A study conducted according to the USDA Title 9 federal code for rabies vaccine licensing was begun more than nine years ago. The purpose was to determine if the duration of immunity from commercially available rabies vaccines was longer than 3 years, with the goal of extending state-mandated rabies boosters for dogs to 5, and then 7 years.
The first rabies vaccine studied was selected based on the superior response it provided in the USDA challenge trials for licensing. Another licensed rabies vaccine was administered to a second, separate group of dogs 2 years after the first study began so that a minimum of two commercially available rabies vaccines would be tested.
The second vaccine selected is the one currently administered to a very high percentage of dogs. Both vaccines demonstrated excellent protection based on antibody testing for each of the first three study years. However, fewer than 30% of dogs in the first vaccine group, now nine years since vaccination, had serum rabies antibody titer levels considered positive on the Rapid Fluorescent Focus Inhibition Test (RFFIT). (Note: RFFIT is the rabies titer standard established by the Centers for Disease Control within the USA [0.1 IU/mL] and the World Health Organization [0.5 IU/mL] for export to other rabies-free locations to be adequate to protect humans, not dogs, against rabies. There is no established standard for dogs, which means that the human standards must be extrapolated when assessing protection for other species.) Some of the dogs with low or no detected RFFIT antibody were further tested to determine if they had “immunologic memory”. This in vitro test shows whether memory is present or not, even in cases when serum antibody cannot be detected at a level considered to be protective. The results of this further testing indicated that most of the dogs vaccinated five years ago, even without a positive RFFIT, do have “immunologic memory”. Some of those dogs have been challenged with rabies virus to determine if the memory response demonstrated actually correlates with protection. Results are still being assessed at this time.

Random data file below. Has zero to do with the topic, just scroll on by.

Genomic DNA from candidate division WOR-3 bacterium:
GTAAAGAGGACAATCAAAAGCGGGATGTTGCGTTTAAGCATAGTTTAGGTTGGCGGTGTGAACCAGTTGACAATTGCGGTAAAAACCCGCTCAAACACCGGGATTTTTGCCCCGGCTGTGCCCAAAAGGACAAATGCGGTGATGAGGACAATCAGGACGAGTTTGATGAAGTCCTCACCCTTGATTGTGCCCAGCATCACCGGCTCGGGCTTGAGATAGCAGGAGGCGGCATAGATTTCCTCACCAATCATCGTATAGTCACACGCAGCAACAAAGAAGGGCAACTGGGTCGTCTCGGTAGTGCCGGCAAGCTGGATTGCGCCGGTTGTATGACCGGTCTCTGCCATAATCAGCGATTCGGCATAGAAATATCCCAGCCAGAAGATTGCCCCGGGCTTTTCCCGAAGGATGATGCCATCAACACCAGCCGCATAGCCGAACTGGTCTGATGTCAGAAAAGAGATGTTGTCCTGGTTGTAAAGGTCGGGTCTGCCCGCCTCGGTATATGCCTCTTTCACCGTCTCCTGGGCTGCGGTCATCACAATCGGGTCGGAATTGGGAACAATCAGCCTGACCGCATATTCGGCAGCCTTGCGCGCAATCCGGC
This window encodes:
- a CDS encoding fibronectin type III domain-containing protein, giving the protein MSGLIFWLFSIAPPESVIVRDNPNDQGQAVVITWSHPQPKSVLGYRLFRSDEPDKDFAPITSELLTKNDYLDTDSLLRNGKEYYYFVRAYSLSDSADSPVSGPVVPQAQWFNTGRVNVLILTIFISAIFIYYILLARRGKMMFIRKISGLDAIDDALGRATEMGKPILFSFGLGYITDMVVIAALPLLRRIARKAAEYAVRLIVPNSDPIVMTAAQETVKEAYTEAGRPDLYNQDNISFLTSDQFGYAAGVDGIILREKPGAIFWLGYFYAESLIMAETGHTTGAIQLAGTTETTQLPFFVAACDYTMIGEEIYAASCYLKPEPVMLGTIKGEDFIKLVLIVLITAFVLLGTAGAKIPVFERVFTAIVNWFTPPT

Our conclusion from studies with the initial rabies vaccine is that the immunity conferred by that product, and assessed by the in vitro RFFIT, was excellent for the first three years, but declined during the fourth year, and continued to drop during the fifth year. The second vaccine group, which is now seven years from vaccination, have and are providing the definitive data.
Dr. Jean Dodds, RCF Co-Trustee and Principal Investigator and Dr. Ronald Schultz of the University of Wisconsin School of Veterinary Medicine, will be preparing results of the study and details described above for scientific peer review and publication. That data will be made available to the public as soon as our paper has been accepted for publication. After completion of the peer-review process, it is our hope that this data will establish the world’s first canine rabies titer standard. If this data is further verified by the challenge phase study results, it will provide a solid scientific base enabling states to incorporate rabies serum antibody titer clauses into their laws.